As we find ourselves in the throes of winter, I’m already imagining sunny days (with no rain) and what I’m going to be planting this year in my garden. After a terrible crop last year, my mind is finding a way to escape the doldrums that we are currently living through by imagining bountiful yields of cucumbers, which I will turn into pickles. Besides the cold nights and dreadful weather we have illnesses to deal with as well. The flu virus claims many thousands of lives each year, and if that wasn’t enough to worry about, the coronavirus, or Covid-19 has made headlines recently as it has become worse than the SARS outbreak in 2003. While scientists and governments are still trying to get a grip on the potential impact of the virus, markets have been largely discounting any lasting effect from the virus. They have continued to make new highs since the virus first emerged in late 2019. The chart below shows the performance of the markets during previous epidemics.
The interesting note to keep in mind is to understand that while these illnesses were making headlines, there was a myriad of other events in the backdrop that were driving market returns. Adding virus worries into the mix of what investors are typically worried about like presidential elections, recessions, geopolitical turmoil, oil prices, etc. adds to the uncertainty of markets. It will magnify the ups and downs that we experience as investors.
So with the unknown outcome of the Covid-19 ahead of us, is this something that should worry investors?
Investors that have a financial plan to lean on during uncertain times shouldn’t be worried about how this event could affect their portfolio. There will always be these types of events in the market that no one can predict. Sometimes they will be mild and have only short-term impacts that may last a few days or weeks, while others will take months or even years to play out. Investors with long time horizons shouldn’t let these events dictate how they invest in the market or let it influence when to buy or sell. Financial plans are developed taking these types of events into account. Matching how much risk you can afford to take while still achieving your financial goals (risk capacity) with how much risk you can sleep with at night (risk tolerance) will help investors deal with both the good and bad periods of market returns.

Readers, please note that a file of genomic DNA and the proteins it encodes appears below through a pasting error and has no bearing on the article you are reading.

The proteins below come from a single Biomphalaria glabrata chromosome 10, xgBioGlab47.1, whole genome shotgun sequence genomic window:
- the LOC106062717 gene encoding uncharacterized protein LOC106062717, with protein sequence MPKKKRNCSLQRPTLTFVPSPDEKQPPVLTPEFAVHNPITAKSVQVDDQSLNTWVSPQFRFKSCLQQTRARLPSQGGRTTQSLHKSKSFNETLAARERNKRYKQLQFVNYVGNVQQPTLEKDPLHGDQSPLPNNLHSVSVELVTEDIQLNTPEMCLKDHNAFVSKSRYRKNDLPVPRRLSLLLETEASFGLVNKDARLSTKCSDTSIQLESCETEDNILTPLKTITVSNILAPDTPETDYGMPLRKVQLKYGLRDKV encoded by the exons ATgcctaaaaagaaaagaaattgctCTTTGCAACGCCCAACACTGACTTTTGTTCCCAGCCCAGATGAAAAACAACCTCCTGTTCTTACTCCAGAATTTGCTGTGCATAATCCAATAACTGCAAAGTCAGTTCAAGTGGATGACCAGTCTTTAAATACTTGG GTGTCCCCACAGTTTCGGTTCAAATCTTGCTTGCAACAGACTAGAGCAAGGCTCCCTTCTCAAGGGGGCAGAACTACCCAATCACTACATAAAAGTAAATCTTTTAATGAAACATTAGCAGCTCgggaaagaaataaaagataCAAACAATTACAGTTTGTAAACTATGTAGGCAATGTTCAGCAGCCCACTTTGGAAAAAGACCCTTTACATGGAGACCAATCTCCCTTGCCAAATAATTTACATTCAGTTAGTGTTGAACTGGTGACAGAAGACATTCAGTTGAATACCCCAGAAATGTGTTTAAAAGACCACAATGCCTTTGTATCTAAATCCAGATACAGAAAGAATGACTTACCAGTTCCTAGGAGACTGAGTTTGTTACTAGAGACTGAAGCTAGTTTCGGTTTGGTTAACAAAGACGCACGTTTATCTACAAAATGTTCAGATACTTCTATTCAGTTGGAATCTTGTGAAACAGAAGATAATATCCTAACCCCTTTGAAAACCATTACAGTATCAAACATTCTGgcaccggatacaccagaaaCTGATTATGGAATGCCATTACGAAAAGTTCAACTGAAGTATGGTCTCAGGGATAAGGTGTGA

Recently at RK, we have invested in a risk analytics tool (Riskalyze) to help quantify just these types of events for our clients and their financial plans. We can model different scenarios to understand both the worst case and best case scenario if similar events like an interest rate shock, a bear market in stocks, or even if a pandemic were to occur in the markets. Not only does the software quantify the risk in our portfolios holdings, but it also features a dynamic questionnaire that will define actual risk tolerance. The risk tolerance or the “sleep at night” factor helps to identify the maximum amount of loss that a client can withstand before they would feel the need to do something drastic in their portfolios. Once risk tolerance is understood, then we can compare this to the risk capacity that we defined when building long-term financial plans for our clients. Uncovering significant discrepancies between risk capacity and risk tolerance can then be mitigated by adjusting financial plans or portfolio allocations accordingly.
Defining and understanding how risk capacity and risk tolerance work in tandem is paramount for clients in these uncertain times that we live. Uncertainty will always be present in life and markets, but having a tool to separate the possible from the probable and give reassurance that portfolios can withstand market downturns while keeping our clients at ease is what makes this tool so valuable. We look forward to introducing this technology to our clients in the coming months.